We are based in Kisumu, at the Nyanza Club, deep into Luo-land tribal music. Today we are focusing on some of the best Nyatiti and Oruti players around. And we discovered the Keith Moon of Luo drumming.
Woke up at the Nyanza Club, outside Kisumu, on the shores of Lake Victoria. This is the view of Lake Victoria we face in the morning before we set out to the next village, Saiya:
As we will do six times on this trip, we pass the equator. We can’t help ourselves:
Left to Right: Steve, Winyo (with Bone Guitar), Andy and Tabu.
After this shameless tourist stop we head out towards Siaya. We’re still roughly 1 PM on the Lake Victoria clock, 90 minutes NW from Kisumu, but on a slightly different road than Rang’ala. We’re here to focus on the Nyatiti, the core Luo instrument – as played by the best players it is a bass, drum and rhythm guitar combined. And we saw some of the best players.
We want to remind you first of what a Nyatiti looks like and also of it’s beautifully haunting sound, played by the most famoust Nyatiti players of all time, Ayub Ogado; here he is with Kothbiro:
The Music Groups
We saw three groups: two Nyatiti groups sandwiching an Orutu group playing in Ohangala style (a percussion-dance style most often used in weddings/celebrations amongst the Luo).
The Joginda Boys
Featuring Oganda Joginda, in the Nyatiti Style (most styles are named after main instrument)
First here’s an excerpt….almost all the bass and percussion you are hearing is Organda Joginda:
This was wonderful Nyatiti music, with Organda Joginda at the heart, playing ‘bass’ with the Nyatiti and percussion with his leg ‘snares’ and the kick drum with his big toe (with a metal ring on it) banging on the bottom of the Nyatiti. The rest of the band added claps, dancing and wonderful backing vocals.
We took a while to set up and the band took a nice break in the sunshine in front of the mud and straw hut. And here’s a close up of Organda:
Now, let’s hear and watch him play:
Aloka Ohangla Group
Fantastic group featuring the Orutu, the second major instrument of Luo music. If played by a master it takes on the role of the ‘fiddle’ in Irish or US Country music. This band played it well…. but the highlight was the drum solo in the Ohangla style. Listen on to this as you read further….
Here’s the ‘Magic Moment Video’ of the same performance:
What you need to know as you listen is the drummer was drumming without a chair, doing deep squats and jumping about a foot off the ground with each ‘kick’ – this went on for four minutes. Try it for 10 seconds. Then he then would jump over the drums at key moments or jump in deep squats around the drums, and c) twice he did major spins, hitting drum, spinning and hitting again on time. The reason you hear it ‘fizzle’ at the last second is because he eventually collapsed.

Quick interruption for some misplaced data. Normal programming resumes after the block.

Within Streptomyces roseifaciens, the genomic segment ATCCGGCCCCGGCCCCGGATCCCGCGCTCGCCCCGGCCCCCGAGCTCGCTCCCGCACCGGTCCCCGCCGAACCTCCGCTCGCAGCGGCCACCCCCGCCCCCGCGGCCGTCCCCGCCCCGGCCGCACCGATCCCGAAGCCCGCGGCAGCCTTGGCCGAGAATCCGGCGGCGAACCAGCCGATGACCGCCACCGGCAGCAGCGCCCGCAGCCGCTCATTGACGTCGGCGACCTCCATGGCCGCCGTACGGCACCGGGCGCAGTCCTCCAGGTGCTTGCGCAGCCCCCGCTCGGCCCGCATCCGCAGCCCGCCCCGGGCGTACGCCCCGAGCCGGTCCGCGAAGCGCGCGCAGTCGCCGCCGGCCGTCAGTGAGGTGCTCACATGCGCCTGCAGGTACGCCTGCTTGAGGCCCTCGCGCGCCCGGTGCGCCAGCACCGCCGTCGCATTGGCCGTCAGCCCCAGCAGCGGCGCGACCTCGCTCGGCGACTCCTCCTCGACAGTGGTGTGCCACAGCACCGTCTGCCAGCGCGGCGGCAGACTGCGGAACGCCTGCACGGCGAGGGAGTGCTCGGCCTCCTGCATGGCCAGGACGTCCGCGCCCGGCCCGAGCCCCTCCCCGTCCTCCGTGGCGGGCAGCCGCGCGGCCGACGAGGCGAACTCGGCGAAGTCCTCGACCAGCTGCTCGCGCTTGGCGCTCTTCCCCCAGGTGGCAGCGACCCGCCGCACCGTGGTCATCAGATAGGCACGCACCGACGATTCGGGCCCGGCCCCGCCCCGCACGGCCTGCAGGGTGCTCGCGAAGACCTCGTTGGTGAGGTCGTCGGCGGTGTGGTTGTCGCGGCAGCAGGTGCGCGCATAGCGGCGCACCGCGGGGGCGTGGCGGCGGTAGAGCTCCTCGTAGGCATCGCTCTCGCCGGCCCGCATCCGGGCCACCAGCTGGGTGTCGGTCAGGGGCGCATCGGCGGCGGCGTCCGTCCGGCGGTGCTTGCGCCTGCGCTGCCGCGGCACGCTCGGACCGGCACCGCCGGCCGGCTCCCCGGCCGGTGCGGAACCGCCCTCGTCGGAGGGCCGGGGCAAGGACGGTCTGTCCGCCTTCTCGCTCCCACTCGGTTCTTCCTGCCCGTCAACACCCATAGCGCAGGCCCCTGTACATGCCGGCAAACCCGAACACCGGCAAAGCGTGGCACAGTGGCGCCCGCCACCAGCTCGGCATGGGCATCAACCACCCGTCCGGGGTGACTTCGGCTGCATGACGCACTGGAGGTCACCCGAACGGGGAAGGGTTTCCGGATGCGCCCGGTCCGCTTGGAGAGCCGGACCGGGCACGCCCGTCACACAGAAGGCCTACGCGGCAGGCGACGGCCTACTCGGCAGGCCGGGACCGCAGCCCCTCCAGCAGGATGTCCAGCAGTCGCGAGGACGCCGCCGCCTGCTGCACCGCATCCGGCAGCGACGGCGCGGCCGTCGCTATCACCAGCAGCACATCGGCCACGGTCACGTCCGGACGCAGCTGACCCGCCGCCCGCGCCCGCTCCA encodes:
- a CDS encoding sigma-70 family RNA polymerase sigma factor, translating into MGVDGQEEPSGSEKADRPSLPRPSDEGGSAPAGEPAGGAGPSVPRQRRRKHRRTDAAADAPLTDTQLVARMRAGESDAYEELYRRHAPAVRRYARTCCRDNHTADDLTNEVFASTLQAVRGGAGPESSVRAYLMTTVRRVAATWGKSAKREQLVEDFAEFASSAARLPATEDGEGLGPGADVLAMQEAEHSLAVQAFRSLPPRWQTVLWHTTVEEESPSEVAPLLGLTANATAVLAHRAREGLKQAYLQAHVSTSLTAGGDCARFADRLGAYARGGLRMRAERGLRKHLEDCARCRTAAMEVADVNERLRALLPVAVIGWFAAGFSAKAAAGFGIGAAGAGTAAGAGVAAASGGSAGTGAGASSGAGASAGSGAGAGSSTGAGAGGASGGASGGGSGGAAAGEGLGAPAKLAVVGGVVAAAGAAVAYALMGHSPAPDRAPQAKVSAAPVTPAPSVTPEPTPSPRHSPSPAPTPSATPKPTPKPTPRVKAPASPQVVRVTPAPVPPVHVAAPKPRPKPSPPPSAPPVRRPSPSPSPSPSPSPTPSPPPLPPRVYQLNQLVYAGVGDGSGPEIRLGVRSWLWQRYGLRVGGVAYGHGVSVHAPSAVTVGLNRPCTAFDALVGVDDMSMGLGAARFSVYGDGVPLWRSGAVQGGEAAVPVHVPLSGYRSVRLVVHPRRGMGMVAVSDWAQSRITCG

As you listen to drumming, let’s introduce the Orutu. It’s a one string instrument, played with bow, with notes determined by finger pressure against the central stick, ‘fretting’ notes. Here’s what one looks like close up:
Here’s Otieno Aloka playing the Orutu
And here’s the ‘Magic Moment Video’ of the same performance:
And here’s the band playing with Jessie and Winyo on an influences song…
Featuring Okumu Korengo. Another wonderful Nyatiti group led by Okumu Korengo who is considered one of the best players around. Have a listen:
Okumu Korengo also played all instruments, accompanied by dancers and back up vocals; here he is performing….and posing for a portrait:
He gathered a big audience….and The Singing Wells team poses with his band:
The Village as ‘set’
We try hard to bring you a sense of the beautiful villages that serve as our recording studios. Our recordings are delightfully accompanied by cows and chickens expressing their inner musical selves. And that’s okay, because that is how the music is played and enjoyed.
The audience gather round the ‘stage’ with a typical village hut as the backdrop:
And the animals arrive and add to the entertainment:
Including the singing goat……and pink chickens!
Behind the Scenes
For the most part, we want you to enjoy the performances as they happened, without noticing the Singing Wells team. But these performances are recorded with six mics (two centre, one far right, one far left, lapel mic for singer, lapel mic for lead instrument) and three cameras (Camera 1 stationary, Camera 2 close in, Camera 3 roving). So there’s quite a big crew setting things up and recording both audio and video. So here’s the view from behind the scenes:
A young audience watches proceeding (performers are on far right, tent protecting recording equipment far left against back of truck, video guys in middle). And a view from the field showing Jimmy on Camera 2 filming Organda Joginda:
Andy resting after setting up microphones:
And Steve working as chief engineer on this session (Macbook Pro and two Motu audio interfaces on top of our trusted Pelicase, which acts as storage for all equipment, chair and table….in the back of the truck that will see us throughout Western Kenya:
Finally, here’s Willie setting up a lapel mic for Okumu Korengo
Thanks for listening.
The Singing Wells Team
29th November 2011